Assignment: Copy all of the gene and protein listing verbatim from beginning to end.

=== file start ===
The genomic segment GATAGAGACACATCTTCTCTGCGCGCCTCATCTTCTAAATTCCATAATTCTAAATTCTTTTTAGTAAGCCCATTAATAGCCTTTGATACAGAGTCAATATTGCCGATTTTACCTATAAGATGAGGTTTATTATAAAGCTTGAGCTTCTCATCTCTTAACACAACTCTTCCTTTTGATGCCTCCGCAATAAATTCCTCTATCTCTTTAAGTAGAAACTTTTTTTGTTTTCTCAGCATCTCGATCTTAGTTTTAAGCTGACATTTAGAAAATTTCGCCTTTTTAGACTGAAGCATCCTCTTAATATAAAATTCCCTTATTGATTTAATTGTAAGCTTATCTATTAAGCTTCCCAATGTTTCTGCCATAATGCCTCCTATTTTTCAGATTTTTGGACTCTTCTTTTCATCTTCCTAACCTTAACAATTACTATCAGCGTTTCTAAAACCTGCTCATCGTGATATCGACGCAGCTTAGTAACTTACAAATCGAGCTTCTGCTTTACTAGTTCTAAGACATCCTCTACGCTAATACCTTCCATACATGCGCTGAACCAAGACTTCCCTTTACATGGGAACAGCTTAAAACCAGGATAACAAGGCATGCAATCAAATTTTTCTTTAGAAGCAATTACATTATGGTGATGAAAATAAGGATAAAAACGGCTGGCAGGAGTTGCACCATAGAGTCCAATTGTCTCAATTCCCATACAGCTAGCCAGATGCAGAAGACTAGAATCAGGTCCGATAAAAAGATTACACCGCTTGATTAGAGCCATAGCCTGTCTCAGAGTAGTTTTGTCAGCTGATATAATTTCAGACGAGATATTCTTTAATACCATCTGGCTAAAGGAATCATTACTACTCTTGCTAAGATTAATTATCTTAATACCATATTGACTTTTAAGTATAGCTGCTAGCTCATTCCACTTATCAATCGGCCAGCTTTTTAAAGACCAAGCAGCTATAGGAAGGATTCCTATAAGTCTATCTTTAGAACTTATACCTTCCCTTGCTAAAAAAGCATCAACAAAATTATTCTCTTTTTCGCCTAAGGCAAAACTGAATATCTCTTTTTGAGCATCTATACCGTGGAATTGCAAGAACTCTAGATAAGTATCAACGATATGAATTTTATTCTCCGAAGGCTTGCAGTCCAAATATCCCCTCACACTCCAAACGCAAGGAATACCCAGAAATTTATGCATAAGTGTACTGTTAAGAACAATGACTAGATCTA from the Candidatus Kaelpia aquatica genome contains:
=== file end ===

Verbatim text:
The genomic segment GATAGAGACACATCTTCTCTGCGCGCCTCATCTTCTAAATTCCATAATTCTAAATTCTTTTTAGTAAGCCCATTAATAGCCTTTGATACAGAGTCAATATTGCCGATTTTACCTATAAGATGAGGTTTATTATAAAGCTTGAGCTTCTCATCTCTTAACACAACTCTTCCTTTTGATGCCTCCGCAATAAATTCCTCTATCTCTTTAAGTAGAAACTTTTTTTGTTTTCTCAGCATCTCGATCTTAGTTTTAAGCTGACATTTAGAAAATTTCGCCTTTTTAGACTGAAGCATCCTCTTAATATAAAATTCCCTTATTGATTTAATTGTAAGCTTATCTATTAAGCTTCCCAATGTTTCTGCCATAATGCCTCCTATTTTTCAGATTTTTGGACTCTTCTTTTCATCTTCCTAACCTTAACAATTACTATCAGCGTTTCTAAAACCTGCTCATCGTGATATCGACGCAGCTTAGTAACTTACAAATCGAGCTTCTGCTTTACTAGTTCTAAGACATCCTCTACGCTAATACCTTCCATACATGCGCTGAACCAAGACTTCCCTTTACATGGGAACAGCTTAAAACCAGGATAACAAGGCATGCAATCAAATTTTTCTTTAGAAGCAATTACATTATGGTGATGAAAATAAGGATAAAAACGGCTGGCAGGAGTTGCACCATAGAGTCCAATTGTCTCAATTCCCATACAGCTAGCCAGATGCAGAAGACTAGAATCAGGTCCGATAAAAAGATTACACCGCTTGATTAGAGCCATAGCCTGTCTCAGAGTAGTTTTGTCAGCTGATATAATTTCAGACGAGATATTCTTTAATACCATCTGGCTAAAGGAATCATTACTACTCTTGCTAAGATTAATTATCTTAATACCATATTGACTTTTAAGTATAGCTGCTAGCTCATTCCACTTATCAATCGGCCAGCTTTTTAAAGACCAAGCAGCTATAGGAAGGATTCCTATAAGTCTATCTTTAGAACTTATACCTTCCCTTGCTAAAAAAGCATCAACAAAATTATTCTCTTTTTCGCCTAAGGCAAAACTGAATATCTCTTTTTGAGCATCTATACCGTGGAATTGCAAGAACTCTAGATAAGTATCAACGATATGAATTTTATTCTCCGAAGGCTTGCAGTCCAAATATCCCCTCACACTCCAAACGCAAGGAATACCCAGAAATTTATGCATAAGTGTACTGTTAAGAACAATGACTAGATCTA from the Candidatus Kaelpia aquatica genome contains: